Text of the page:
Boxing legend Muhammad Ali died at 74 on Friday. Weekend feeds were filled with obituaries, video clips, photos, emotional true encounter stories, and quotes from the champ himself. Collective grief is one of the things that social media amplifies so well; sometimes it feels like a flash funeral forms around you, with everything but the row of covered dishes in the kitchen afterwards.
People took Ali’s death as an opportunity to shine a light on the parts of his life that were truly great, the parts that really did shock the world. And that’s when things got sticky. Search “transcends race” on Twitter and you can see the tension grow, as people called out a troubling phrase that began to appear in obituaries and tributes usually written by white people.
The collective take was swift and direct. To say that Ali “transcended race” was to make the parts of him that make people uncomfortable—his frank conversations on racial violence, his willingness to confront the U.S. government, his vocal devotion to Islam, his unapologetic love for black people—disappear. He didn’t transcend race. He showed us how he lived it.
It occurs to me now that Ali showed us something else, too: what it meant to be a black man operating in a competitive and increasingly global world. And he declared himself loudly and at scale, bold, undaunted, brash, honest, principled, hardworking, and, of course, pretty.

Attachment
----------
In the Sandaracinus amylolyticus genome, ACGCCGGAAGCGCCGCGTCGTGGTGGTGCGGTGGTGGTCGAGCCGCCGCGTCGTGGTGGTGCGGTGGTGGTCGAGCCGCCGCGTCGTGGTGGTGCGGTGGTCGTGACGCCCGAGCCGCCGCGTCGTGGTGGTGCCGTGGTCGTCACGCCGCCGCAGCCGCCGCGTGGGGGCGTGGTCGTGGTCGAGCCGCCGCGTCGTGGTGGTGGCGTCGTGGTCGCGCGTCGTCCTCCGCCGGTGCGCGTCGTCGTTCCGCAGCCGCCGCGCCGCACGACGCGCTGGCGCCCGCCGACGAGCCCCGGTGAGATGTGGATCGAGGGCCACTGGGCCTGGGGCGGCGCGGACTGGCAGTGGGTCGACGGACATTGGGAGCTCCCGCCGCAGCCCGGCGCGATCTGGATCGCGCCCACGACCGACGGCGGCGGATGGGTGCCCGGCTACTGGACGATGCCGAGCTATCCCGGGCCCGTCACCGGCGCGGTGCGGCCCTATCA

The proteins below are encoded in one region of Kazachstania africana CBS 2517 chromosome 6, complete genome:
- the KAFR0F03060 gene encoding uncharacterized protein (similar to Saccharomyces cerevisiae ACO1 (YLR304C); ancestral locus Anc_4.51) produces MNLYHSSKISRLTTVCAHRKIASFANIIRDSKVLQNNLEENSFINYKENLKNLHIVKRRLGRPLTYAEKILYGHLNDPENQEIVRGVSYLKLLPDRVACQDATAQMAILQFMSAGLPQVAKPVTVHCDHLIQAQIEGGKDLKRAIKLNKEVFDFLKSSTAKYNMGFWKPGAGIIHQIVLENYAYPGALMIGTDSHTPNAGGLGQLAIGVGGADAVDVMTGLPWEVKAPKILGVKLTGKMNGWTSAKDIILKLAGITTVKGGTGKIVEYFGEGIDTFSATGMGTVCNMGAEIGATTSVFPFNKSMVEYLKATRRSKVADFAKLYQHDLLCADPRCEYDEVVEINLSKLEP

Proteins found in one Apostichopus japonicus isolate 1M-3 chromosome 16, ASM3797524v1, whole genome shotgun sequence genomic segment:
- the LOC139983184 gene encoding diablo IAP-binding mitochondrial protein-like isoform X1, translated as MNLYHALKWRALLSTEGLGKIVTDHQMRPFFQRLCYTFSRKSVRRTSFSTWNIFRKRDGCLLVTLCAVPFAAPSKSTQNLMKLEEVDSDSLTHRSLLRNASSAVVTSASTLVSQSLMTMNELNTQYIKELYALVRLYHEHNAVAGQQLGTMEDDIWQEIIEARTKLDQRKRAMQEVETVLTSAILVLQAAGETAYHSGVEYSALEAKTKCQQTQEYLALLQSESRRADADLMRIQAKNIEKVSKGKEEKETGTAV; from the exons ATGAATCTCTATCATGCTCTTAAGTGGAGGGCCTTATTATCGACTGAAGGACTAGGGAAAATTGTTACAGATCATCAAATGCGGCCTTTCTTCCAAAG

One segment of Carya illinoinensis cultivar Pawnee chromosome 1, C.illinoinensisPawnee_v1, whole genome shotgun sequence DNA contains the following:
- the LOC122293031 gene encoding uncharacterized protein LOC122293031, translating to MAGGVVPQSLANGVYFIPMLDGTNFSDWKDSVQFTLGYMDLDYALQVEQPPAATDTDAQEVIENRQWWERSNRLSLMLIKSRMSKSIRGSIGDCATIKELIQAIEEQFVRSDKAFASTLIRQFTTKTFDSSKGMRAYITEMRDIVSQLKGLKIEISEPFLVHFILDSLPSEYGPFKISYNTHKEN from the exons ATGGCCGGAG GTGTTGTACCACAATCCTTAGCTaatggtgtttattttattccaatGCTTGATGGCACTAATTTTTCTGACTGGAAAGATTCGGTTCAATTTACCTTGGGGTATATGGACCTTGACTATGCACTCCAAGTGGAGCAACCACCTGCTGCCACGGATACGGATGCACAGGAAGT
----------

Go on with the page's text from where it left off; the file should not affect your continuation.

As a kid, Ali was something to behold. My father, who served in World War II in the segregated army, never missed him on television. I was right there alongside him. We were both transfixed, most likely for different reasons.
When I was writing an article for Fortune called “Leading While Black,” I was amazed to discover that of the three dozen black executives I interviewed, more than half had fathers who were ministers. Now, I consider this a talking point more than a data point, but it was an unusual coincidence. (The other fathers included police officers, career military, and small business owners.)
I asked the men about it and they were surprised, too. Some of them thought it was the expectations and support of their community that made the difference in their own success. Others thought it was the fact that they had a strong sense of mission. But I think Bernard Tyson, CEO of Kaiser Permanente, whose father was both a minister and a carpenter, is on to something when he says it’s about respect. “I was part of a community that saw my father, a black man, as a man,” he said. It normalized something important about leadership and his own humanity.
When you’re the only one in certain settings, “You have to be comfortable in your own skin. You have to walk with a mindset that ‘I have a right to be here.’”